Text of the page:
Brazen by Julia Haart – an honest account of the two lives of a determined woman

Brazen by Julia Haart

This is the story of a woman’s life, or rather two lives. Julia Haart, now an immensely influential fashion designer and “one of the most powerful people in fashion”, dates her life as a seasoned international traveller and businesswoman as being under ten years old. Before that she was a very different person in difficult circumstances, living in ultra-orthodox religious communities, in a marriage that was virtually arranged, and with the four children which was regarded as a very small tally. A process of change which could be seen as a transformation, but which she sees as a difficult transition, was born of several needs, for a different way of life for her children, for financial security, but ultimately about freedom for herself as a person. Written in the first person, Julia comes over as a determined woman who directed her immense energy into being the most observant girl and woman she could be for the first forty years of her life. This is not a spoiler in that the book is related to a Netflix programme called “My Unorthodox Life”, and is subtitled “My unorthodox journey from long sleeves to lingerie”.

This book proceeds with the furious energy that Julia shows in her life, from what I gather from the text. Like her parents, she was born in Russia, and when they became secret converts to Judaism as a young couple, it was still very risky to be publicly active in religion. They managed to escape the fairly tough regime of the time, and were offered sanctuary in America after some time in a transit camp in Rome. This proved to be a move into an intensely religious community, where not only the laws of Judaism were kept, but also the extra strict requirements of a particular sect. Not only was Julia sent to a religious girls only school, but her home life was an extremely strict regime. Though there were moves which meant a slight relaxation of the rules, essentially Julia was brought up with the expectation of early marriage to a husband who she barely knew, no chance of a secular college education, and multiple pregnancies in a society where eight children was not considered remarkable. As her mother embraced every aspect of a Jewish woman’s life, after a ten year gap she gave birth to several children, and Julia records how she was effectively their main carer as well as continuing her studies until her marriage at the age of nineteen.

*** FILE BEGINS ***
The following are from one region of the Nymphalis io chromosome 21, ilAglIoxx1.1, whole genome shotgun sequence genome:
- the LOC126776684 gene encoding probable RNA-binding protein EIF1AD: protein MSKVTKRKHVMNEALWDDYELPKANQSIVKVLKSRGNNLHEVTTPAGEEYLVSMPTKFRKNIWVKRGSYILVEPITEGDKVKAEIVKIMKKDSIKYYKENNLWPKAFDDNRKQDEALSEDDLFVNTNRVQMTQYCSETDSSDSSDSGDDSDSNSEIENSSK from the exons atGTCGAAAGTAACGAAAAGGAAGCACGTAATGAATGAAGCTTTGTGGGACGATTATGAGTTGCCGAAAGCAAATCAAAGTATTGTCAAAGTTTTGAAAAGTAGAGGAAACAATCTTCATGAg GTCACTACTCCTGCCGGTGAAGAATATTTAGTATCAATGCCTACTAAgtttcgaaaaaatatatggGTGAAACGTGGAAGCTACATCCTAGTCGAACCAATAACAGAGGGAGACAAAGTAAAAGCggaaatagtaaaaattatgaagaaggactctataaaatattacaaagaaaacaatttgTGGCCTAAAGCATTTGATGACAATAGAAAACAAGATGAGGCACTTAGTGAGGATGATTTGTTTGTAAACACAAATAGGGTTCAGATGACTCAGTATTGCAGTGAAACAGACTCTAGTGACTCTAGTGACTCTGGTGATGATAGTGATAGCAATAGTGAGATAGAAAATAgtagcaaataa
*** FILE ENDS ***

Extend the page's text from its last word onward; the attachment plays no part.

The sense of this book is that Julia was and is extremely driven. When her family became so involved in their faith, she seems to have embraced it as her life in every aspect. It was not just that her family and community expected her to wear suitable clothing, restrict her food to kosher in every respect, and never watch television or have non jewish friends, but that she felt guilty if she deviated from the requirements. She recalls lengthy times spent in private prayer on a daily basis, a confessional journal, and the very real fear that she would suffer terrible consequences if she failed to be the most observant person she knew. 

This is a book that does not hold back on any point, in terms of the intensely personal sexual ignorance she shared with her husband, and her refections on her failures in both her religious life and secular transistion period. This is a book which reveals her to be an intense person who may well have been aware of the extent of the unfair and unreasonable pressure on her for the first forty years, but who chose to conform in many ways. It is an honest book, which made me aware of how the particular form of religious belief that she followed affected every tiny detail of her life. There is no concealment of her difficult decisions. She comes over as someone who has always been aware of her own abilities, her own striving to succeed in her life, whatever the demands made on her at the time. It is an impressive book on many topics, and succeeds in offering real insight in the ways that women are treated in an intensely religious, fundamental setting and in the world of international fashion. I was pleased to have the opportunity to read and review this unusual book, and recommend it to those interested in the role of women in the late twentieth and early twenty-first century.